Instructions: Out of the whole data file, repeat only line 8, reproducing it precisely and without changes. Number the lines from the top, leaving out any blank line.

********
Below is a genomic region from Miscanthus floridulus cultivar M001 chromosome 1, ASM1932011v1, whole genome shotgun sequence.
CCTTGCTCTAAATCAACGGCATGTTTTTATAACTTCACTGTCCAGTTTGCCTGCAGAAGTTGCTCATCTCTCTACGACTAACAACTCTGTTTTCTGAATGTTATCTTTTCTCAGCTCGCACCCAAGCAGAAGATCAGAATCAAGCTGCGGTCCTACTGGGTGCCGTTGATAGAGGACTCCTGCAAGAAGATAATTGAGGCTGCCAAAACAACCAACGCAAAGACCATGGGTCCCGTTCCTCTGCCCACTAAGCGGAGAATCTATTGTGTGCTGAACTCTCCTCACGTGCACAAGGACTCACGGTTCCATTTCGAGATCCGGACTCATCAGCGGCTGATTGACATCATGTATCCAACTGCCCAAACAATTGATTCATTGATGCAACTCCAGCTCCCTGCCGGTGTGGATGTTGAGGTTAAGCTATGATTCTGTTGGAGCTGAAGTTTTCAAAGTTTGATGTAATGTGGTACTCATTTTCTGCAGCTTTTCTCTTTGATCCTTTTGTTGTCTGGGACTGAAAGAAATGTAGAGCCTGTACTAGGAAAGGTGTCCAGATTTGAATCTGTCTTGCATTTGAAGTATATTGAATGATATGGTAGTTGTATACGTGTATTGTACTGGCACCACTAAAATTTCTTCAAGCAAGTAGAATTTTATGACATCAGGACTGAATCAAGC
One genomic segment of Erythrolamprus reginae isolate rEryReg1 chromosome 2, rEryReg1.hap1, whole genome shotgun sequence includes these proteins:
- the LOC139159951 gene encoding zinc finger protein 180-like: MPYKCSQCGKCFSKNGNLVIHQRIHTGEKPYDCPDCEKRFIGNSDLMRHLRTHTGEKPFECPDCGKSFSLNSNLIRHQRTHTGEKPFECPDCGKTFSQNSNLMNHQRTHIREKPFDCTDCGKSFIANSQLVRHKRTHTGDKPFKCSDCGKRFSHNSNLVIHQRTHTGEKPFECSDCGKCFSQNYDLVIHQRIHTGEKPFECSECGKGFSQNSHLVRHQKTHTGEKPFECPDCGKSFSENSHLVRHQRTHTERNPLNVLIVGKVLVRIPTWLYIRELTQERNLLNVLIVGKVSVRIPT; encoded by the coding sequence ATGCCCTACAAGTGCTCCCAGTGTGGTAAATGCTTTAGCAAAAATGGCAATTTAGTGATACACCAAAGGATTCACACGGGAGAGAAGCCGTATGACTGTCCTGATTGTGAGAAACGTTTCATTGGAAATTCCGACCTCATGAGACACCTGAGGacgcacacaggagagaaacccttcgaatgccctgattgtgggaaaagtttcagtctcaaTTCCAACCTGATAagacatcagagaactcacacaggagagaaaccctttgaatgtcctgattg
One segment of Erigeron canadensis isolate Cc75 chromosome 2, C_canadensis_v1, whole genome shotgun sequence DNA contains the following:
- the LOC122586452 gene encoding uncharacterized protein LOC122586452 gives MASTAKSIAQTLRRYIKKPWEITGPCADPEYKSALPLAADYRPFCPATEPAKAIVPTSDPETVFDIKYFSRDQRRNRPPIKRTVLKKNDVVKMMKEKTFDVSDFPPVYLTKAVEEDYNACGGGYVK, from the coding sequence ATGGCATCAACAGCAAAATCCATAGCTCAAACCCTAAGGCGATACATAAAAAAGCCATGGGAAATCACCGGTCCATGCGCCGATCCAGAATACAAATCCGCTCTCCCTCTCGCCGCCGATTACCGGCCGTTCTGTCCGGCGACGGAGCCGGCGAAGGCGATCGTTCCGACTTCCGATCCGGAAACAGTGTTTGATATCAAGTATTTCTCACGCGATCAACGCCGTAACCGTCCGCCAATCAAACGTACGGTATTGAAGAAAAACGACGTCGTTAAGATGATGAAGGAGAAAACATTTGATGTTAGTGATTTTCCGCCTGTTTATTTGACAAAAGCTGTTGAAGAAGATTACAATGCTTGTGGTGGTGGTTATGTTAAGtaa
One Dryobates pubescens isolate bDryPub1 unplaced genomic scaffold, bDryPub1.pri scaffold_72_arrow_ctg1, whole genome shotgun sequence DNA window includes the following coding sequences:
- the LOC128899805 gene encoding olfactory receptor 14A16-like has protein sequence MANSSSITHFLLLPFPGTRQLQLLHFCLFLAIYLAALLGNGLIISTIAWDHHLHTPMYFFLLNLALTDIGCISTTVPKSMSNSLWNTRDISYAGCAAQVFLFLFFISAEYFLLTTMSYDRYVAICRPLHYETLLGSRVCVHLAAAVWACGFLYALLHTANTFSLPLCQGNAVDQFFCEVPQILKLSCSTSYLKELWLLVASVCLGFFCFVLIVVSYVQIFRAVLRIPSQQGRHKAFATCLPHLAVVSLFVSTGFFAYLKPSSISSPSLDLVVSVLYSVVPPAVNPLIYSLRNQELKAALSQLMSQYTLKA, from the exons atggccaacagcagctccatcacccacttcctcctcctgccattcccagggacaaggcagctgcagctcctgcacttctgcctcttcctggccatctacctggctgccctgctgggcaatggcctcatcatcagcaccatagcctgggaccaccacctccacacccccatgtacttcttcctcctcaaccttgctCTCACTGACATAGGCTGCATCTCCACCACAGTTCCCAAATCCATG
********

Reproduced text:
- the LOC128899805 gene encoding olfactory receptor 14A16-like has protein sequence MANSSSITHFLLLPFPGTRQLQLLHFCLFLAIYLAALLGNGLIISTIAWDHHLHTPMYFFLLNLALTDIGCISTTVPKSMSNSLWNTRDISYAGCAAQVFLFLFFISAEYFLLTTMSYDRYVAICRPLHYETLLGSRVCVHLAAAVWACGFLYALLHTANTFSLPLCQGNAVDQFFCEVPQILKLSCSTSYLKELWLLVASVCLGFFCFVLIVVSYVQIFRAVLRIPSQQGRHKAFATCLPHLAVVSLFVSTGFFAYLKPSSISSPSLDLVVSVLYSVVPPAVNPLIYSLRNQELKAALSQLMSQYTLKA, from the exons atggccaacagcagctccatcacccacttcctcctcctgccattcccagggacaaggcagctgcagctcctgcacttctgcctcttcctggccatctacctggctgccctgctgggcaatggcctcatcatcagcaccatagcctgggaccaccacctccacacccccatgtacttcttcctcctcaaccttgctCTCACTGACATAGGCTGCATCTCCACCACAGTTCCCAAATCCATG